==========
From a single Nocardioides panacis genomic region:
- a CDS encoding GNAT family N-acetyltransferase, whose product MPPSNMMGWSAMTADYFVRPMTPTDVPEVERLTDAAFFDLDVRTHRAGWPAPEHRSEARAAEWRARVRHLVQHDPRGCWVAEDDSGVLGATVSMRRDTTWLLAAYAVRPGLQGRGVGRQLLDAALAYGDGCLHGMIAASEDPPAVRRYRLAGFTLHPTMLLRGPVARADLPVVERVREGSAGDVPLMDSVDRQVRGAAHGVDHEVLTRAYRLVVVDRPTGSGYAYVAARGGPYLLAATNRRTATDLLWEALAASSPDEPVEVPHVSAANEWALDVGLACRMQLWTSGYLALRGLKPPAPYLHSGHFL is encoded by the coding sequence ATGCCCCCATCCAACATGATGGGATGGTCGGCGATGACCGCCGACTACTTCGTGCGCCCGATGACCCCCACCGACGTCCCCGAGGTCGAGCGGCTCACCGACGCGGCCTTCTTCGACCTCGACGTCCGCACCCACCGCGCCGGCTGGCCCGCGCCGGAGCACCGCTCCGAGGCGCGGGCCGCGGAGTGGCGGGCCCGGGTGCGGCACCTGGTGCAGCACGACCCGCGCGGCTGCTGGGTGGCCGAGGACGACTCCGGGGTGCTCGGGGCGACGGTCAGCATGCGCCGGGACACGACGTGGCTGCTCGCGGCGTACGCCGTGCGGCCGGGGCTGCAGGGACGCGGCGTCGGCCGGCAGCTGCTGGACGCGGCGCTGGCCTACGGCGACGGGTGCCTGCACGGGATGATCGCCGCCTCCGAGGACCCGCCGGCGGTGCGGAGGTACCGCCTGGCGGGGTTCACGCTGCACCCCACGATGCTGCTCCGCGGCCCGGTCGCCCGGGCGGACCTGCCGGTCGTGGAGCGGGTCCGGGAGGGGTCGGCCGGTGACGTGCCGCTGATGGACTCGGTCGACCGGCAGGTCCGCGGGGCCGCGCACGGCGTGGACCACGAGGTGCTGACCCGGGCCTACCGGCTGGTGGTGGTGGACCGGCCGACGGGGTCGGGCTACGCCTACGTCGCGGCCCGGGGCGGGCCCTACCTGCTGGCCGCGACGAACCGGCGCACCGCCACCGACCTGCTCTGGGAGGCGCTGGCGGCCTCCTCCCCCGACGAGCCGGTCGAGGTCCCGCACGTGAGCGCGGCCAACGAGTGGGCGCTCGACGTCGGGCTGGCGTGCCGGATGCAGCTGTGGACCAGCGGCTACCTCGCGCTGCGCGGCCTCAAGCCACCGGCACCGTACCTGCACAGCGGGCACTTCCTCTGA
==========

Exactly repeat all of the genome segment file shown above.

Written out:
From a single Nocardioides panacis genomic region:
- a CDS encoding GNAT family N-acetyltransferase, whose product MPPSNMMGWSAMTADYFVRPMTPTDVPEVERLTDAAFFDLDVRTHRAGWPAPEHRSEARAAEWRARVRHLVQHDPRGCWVAEDDSGVLGATVSMRRDTTWLLAAYAVRPGLQGRGVGRQLLDAALAYGDGCLHGMIAASEDPPAVRRYRLAGFTLHPTMLLRGPVARADLPVVERVREGSAGDVPLMDSVDRQVRGAAHGVDHEVLTRAYRLVVVDRPTGSGYAYVAARGGPYLLAATNRRTATDLLWEALAASSPDEPVEVPHVSAANEWALDVGLACRMQLWTSGYLALRGLKPPAPYLHSGHFL is encoded by the coding sequence ATGCCCCCATCCAACATGATGGGATGGTCGGCGATGACCGCCGACTACTTCGTGCGCCCGATGACCCCCACCGACGTCCCCGAGGTCGAGCGGCTCACCGACGCGGCCTTCTTCGACCTCGACGTCCGCACCCACCGCGCCGGCTGGCCCGCGCCGGAGCACCGCTCCGAGGCGCGGGCCGCGGAGTGGCGGGCCCGGGTGCGGCACCTGGTGCAGCACGACCCGCGCGGCTGCTGGGTGGCCGAGGACGACTCCGGGGTGCTCGGGGCGACGGTCAGCATGCGCCGGGACACGACGTGGCTGCTCGCGGCGTACGCCGTGCGGCCGGGGCTGCAGGGACGCGGCGTCGGCCGGCAGCTGCTGGACGCGGCGCTGGCCTACGGCGACGGGTGCCTGCACGGGATGATCGCCGCCTCCGAGGACCCGCCGGCGGTGCGGAGGTACCGCCTGGCGGGGTTCACGCTGCACCCCACGATGCTGCTCCGCGGCCCGGTCGCCCGGGCGGACCTGCCGGTCGTGGAGCGGGTCCGGGAGGGGTCGGCCGGTGACGTGCCGCTGATGGACTCGGTCGACCGGCAGGTCCGCGGGGCCGCGCACGGCGTGGACCACGAGGTGCTGACCCGGGCCTACCGGCTGGTGGTGGTGGACCGGCCGACGGGGTCGGGCTACGCCTACGTCGCGGCCCGGGGCGGGCCCTACCTGCTGGCCGCGACGAACCGGCGCACCGCCACCGACCTGCTCTGGGAGGCGCTGGCGGCCTCCTCCCCCGACGAGCCGGTCGAGGTCCCGCACGTGAGCGCGGCCAACGAGTGGGCGCTCGACGTCGGGCTGGCGTGCCGGATGCAGCTGTGGACCAGCGGCTACCTCGCGCTGCGCGGCCTCAAGCCACCGGCACCGTACCTGCACAGCGGGCACTTCCTCTGA